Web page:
Impotents Ignored

This comes as a follow-up to this post:

MPs have threatened to issue Mark Zuckerberg with a formal summons to appear in front of parliament when he next enters the UK, unless he voluntarily agrees to answer questions about the activities of his social network and the Cambridge Analytica scandal.

Damian Collins, the chair of the parliamentary committee that is investigating online disinformation, said he was unhappy with the information the company had provided and wanted to hear evidence from the Facebook chief executive before parliament went into recess on 24 May.

This would be the Damian Collins who was elected by 32,000 people in the constituency of Folkestone and Hythe. Commenter Ottokring had this to say about him:

D Collins is my local MP and is an utter c*nt.


“It is worth noting that, while Mr Zuckerberg does not normally come under the jurisdiction of the UK parliament, he will do so the next time he enters the country,” Collins wrote in a public letter to Facebook. “We hope that he will respond positively to our request, but, if not, the committee will resolve to issue a formal summons for him to appear when he is next in the UK.”

What are they going to do, wait for him at Heathrow arrivals? Could they come across as any more impotent if they tried?

The digital, culture, media, and sport committee has repeatedly invited Zuckerberg to give evidence but Facebook has sent more junior executives to answer questions from MPs.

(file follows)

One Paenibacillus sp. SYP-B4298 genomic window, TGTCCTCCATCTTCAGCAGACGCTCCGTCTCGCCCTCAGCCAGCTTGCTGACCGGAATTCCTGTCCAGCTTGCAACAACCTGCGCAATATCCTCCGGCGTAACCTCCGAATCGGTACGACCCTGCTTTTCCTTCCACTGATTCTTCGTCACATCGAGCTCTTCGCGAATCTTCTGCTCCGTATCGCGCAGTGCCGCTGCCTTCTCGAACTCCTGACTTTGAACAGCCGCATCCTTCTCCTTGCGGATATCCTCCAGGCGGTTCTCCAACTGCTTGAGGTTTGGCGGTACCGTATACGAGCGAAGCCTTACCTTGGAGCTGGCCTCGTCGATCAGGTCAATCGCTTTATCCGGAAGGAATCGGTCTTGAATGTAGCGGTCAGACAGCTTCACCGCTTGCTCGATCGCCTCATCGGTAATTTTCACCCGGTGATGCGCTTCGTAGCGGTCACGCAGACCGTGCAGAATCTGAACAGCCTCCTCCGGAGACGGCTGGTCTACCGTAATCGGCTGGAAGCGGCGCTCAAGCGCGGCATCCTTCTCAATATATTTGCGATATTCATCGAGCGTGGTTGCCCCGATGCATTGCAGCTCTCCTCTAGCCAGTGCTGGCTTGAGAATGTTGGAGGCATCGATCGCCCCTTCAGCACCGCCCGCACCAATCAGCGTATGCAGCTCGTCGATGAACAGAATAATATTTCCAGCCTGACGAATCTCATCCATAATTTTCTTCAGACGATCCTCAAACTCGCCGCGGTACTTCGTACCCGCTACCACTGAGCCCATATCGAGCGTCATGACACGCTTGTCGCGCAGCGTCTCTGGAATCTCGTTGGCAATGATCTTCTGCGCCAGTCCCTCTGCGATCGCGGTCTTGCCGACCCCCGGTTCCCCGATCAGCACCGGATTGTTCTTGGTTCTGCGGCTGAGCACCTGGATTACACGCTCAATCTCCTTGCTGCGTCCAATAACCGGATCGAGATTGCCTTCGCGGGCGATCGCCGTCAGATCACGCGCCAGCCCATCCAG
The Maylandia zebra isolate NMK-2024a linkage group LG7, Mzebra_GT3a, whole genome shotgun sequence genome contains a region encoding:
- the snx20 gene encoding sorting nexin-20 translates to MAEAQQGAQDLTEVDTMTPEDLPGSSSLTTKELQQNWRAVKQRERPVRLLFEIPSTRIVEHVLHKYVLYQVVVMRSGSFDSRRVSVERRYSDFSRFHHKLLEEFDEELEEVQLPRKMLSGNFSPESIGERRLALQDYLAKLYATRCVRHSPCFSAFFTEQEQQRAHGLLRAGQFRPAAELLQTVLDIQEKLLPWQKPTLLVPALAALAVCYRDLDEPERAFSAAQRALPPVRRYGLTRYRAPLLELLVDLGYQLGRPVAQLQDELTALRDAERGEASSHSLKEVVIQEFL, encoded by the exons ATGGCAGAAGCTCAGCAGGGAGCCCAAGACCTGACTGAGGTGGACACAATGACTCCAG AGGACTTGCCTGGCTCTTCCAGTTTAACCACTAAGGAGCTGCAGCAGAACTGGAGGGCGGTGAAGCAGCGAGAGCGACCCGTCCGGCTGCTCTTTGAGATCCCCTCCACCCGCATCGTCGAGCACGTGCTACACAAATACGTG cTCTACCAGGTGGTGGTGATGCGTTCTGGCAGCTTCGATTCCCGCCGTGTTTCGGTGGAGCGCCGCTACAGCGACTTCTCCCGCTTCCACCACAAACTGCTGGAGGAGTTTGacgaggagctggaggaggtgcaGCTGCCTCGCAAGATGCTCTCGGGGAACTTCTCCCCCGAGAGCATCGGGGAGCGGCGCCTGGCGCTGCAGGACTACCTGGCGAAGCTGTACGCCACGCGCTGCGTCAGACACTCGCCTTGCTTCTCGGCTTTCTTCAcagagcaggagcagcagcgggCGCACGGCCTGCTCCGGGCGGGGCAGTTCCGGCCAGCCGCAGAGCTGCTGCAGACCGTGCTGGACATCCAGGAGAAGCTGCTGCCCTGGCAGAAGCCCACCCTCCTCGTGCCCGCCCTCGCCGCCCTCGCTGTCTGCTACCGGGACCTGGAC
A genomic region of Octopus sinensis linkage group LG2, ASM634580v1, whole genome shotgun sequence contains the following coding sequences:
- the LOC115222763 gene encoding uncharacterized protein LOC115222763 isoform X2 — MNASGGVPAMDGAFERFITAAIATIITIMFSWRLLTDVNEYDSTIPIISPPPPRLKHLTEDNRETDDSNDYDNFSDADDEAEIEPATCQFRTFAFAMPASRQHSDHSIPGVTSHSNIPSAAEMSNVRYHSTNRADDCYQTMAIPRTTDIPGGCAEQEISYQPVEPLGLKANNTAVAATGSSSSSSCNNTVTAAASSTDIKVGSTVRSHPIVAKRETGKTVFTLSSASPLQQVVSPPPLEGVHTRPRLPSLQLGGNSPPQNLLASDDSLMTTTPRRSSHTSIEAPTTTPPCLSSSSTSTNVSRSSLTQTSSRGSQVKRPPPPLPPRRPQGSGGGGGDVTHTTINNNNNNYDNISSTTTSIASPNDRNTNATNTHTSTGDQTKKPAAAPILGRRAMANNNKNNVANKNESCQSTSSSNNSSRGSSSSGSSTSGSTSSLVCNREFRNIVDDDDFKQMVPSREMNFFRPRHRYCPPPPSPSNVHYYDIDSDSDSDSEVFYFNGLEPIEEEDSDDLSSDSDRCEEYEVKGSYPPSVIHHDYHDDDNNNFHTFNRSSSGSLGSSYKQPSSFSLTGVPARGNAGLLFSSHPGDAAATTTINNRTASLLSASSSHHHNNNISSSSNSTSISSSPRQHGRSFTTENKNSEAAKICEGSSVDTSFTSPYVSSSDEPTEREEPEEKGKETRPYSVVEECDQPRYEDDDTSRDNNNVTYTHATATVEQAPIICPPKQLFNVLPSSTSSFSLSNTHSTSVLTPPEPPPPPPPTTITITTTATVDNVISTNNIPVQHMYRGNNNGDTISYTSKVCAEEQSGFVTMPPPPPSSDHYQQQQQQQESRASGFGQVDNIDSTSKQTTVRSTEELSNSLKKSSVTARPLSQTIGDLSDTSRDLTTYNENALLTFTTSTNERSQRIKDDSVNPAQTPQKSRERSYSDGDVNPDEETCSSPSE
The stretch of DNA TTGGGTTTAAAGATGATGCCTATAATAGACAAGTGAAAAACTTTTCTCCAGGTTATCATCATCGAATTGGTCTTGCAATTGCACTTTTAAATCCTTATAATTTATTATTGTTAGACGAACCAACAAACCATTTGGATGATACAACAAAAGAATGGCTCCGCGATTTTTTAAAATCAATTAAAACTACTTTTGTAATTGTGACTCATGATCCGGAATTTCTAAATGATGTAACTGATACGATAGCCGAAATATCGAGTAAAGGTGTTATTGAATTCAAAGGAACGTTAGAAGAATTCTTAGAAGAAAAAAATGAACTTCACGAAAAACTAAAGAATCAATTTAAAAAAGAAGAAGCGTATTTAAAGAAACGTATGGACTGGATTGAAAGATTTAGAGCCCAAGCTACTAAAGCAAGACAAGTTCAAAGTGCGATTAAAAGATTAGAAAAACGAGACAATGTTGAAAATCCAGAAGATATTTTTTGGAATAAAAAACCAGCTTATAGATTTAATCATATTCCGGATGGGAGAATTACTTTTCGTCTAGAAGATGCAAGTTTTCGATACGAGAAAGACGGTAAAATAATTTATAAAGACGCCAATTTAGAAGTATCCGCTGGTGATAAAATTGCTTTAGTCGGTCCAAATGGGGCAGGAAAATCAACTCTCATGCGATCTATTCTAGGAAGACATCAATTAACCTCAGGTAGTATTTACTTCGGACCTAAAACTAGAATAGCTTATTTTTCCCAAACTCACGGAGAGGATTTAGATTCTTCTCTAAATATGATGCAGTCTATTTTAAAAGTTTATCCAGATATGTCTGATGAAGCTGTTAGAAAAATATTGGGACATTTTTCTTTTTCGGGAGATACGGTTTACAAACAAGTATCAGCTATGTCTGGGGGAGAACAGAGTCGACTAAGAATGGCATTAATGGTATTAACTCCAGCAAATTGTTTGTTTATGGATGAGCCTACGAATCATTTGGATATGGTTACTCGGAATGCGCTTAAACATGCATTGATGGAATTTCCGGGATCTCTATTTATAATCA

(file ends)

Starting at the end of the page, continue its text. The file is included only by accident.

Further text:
Which is what this is all about: MPs believe they are important enough that none other than the CEO should appear before them to answer questions.

Facebook declined to comment on the possibility of a formal summons. In theory, Zuckerberg could be found in contempt of parliament if he refuses one.

When Rupert Murdoch and his son James resisted appearing in front of a select committee in 2011, it was speculated that potential punishments could include “fines and imprisonment”.

In reality it is likely that, at worst, the punishment for ignoring such a summons would include an arcane process resulting in little more than a formal warning from the House of Commons.

At which point Zuckerberg starts sharing MPs’ Facebook Messenger histories.

MPs have debated making it a criminal offence for potential witnesses to ignore formal summons to select committees, following attempts by Sports Direct founder Mike Ashley to avoid answering questions.

I expect this debate ended rapidly when someone asked: “Can Iraqi MPs summon Tony Blair?”

“It’s a hard job for parliament to make a foreign national come,” said White. “What’s the Serjeant at Arms going to do? Patrol all the ports and airports to see if he’s coming in?”

Precisely. This is empty posturing, but that’s what the government does best these days, isn’t it?


9 thoughts on “Impotents Ignored

  1. Well technically, if a majority of MPs wanted it, and the government would provide the time, Parliament could pass a law requiring him to come (such individual-specific laws, while not common nowadays, are not unheard-of).